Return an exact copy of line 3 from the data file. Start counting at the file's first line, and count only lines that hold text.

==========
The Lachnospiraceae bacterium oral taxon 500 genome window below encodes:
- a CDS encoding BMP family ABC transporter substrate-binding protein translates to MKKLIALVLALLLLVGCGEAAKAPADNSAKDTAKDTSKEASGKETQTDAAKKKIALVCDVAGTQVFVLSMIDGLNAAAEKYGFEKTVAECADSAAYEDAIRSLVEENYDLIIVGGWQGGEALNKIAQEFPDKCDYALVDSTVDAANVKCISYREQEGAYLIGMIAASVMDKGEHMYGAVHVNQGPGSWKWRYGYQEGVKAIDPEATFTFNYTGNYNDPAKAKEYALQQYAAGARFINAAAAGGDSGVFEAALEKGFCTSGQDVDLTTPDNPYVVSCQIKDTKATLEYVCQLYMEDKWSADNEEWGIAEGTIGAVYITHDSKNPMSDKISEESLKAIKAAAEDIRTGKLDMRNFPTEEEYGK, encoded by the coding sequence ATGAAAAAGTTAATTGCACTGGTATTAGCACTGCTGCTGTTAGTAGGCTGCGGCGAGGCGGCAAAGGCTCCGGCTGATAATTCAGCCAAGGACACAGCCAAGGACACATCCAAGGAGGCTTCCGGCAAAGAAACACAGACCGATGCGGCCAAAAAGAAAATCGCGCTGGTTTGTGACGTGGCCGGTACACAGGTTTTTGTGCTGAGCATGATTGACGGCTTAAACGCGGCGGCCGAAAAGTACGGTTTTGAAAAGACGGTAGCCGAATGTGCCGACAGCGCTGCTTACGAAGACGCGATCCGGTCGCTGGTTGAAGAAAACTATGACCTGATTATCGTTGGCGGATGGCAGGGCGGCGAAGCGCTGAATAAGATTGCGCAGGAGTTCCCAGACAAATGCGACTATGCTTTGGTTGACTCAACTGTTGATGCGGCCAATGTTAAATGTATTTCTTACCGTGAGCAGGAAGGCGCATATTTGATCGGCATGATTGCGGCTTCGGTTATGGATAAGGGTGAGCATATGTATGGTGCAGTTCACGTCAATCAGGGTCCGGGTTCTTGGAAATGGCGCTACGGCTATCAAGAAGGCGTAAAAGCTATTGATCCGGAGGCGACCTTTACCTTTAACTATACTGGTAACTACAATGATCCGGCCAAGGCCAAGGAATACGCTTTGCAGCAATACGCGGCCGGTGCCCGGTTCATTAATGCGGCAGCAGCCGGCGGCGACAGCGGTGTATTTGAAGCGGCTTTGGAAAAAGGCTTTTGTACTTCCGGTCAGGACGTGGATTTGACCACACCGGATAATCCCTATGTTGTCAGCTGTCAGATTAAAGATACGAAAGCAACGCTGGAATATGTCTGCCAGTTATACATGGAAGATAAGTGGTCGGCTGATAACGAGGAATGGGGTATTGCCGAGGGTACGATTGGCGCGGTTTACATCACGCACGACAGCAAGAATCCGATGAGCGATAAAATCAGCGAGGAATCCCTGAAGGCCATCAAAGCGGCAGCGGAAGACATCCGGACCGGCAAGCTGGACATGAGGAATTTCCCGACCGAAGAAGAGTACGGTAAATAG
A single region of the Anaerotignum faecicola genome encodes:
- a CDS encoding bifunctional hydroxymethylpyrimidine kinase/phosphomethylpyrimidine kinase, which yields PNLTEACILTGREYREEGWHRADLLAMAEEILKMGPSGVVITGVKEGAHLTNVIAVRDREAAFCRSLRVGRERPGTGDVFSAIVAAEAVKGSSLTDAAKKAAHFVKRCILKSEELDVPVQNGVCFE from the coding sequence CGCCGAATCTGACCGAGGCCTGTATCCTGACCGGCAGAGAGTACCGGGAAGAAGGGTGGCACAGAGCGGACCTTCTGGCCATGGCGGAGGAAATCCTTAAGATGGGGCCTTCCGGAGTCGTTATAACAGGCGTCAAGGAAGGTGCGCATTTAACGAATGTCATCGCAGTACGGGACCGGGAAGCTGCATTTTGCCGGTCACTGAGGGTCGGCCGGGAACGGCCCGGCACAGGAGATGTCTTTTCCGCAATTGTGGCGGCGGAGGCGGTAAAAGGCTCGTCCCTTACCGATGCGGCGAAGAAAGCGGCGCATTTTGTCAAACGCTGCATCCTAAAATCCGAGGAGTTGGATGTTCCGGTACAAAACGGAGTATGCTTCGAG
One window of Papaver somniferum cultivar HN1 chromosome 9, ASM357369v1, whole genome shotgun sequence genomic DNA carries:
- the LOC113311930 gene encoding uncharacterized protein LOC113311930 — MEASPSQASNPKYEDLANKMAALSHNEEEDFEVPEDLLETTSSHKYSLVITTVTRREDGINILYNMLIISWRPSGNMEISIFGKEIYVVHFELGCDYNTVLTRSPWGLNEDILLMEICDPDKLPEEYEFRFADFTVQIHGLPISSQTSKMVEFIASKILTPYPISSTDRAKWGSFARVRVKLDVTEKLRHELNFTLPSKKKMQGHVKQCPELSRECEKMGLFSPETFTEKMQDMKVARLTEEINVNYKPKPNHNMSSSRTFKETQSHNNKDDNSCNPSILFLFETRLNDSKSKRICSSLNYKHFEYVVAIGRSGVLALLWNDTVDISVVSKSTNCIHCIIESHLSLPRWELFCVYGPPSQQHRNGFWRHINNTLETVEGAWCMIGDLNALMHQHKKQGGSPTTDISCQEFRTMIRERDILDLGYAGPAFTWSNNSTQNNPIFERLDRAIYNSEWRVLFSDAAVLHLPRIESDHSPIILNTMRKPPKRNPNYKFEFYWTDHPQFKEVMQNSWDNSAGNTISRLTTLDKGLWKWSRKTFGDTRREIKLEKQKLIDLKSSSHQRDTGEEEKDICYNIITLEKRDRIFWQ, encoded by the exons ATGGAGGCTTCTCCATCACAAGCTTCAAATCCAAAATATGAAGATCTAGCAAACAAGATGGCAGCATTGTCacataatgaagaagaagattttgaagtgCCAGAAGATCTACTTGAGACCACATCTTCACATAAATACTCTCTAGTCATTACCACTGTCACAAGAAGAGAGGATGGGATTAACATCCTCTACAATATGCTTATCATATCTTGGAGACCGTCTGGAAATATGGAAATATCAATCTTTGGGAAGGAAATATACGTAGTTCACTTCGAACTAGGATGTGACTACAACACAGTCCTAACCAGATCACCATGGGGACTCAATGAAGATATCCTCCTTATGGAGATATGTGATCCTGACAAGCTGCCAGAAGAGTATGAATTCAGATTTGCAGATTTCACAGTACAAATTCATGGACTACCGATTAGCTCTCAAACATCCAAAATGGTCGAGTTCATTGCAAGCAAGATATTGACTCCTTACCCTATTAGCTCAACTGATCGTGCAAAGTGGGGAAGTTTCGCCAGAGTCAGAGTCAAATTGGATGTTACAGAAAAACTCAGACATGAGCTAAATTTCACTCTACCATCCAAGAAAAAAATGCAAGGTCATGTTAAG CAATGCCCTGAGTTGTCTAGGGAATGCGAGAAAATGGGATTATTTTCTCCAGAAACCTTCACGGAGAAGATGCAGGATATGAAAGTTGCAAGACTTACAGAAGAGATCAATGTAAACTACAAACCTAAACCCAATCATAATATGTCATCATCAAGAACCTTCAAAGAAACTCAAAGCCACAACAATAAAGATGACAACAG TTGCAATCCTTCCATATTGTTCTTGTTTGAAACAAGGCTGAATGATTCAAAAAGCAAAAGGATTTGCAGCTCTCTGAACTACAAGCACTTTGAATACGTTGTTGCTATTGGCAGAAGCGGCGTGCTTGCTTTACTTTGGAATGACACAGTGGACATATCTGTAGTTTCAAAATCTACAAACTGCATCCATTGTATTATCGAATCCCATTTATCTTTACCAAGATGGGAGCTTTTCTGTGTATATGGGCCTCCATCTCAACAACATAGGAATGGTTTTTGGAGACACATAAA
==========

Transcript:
A single region of the Anaerotignum faecicola genome encodes: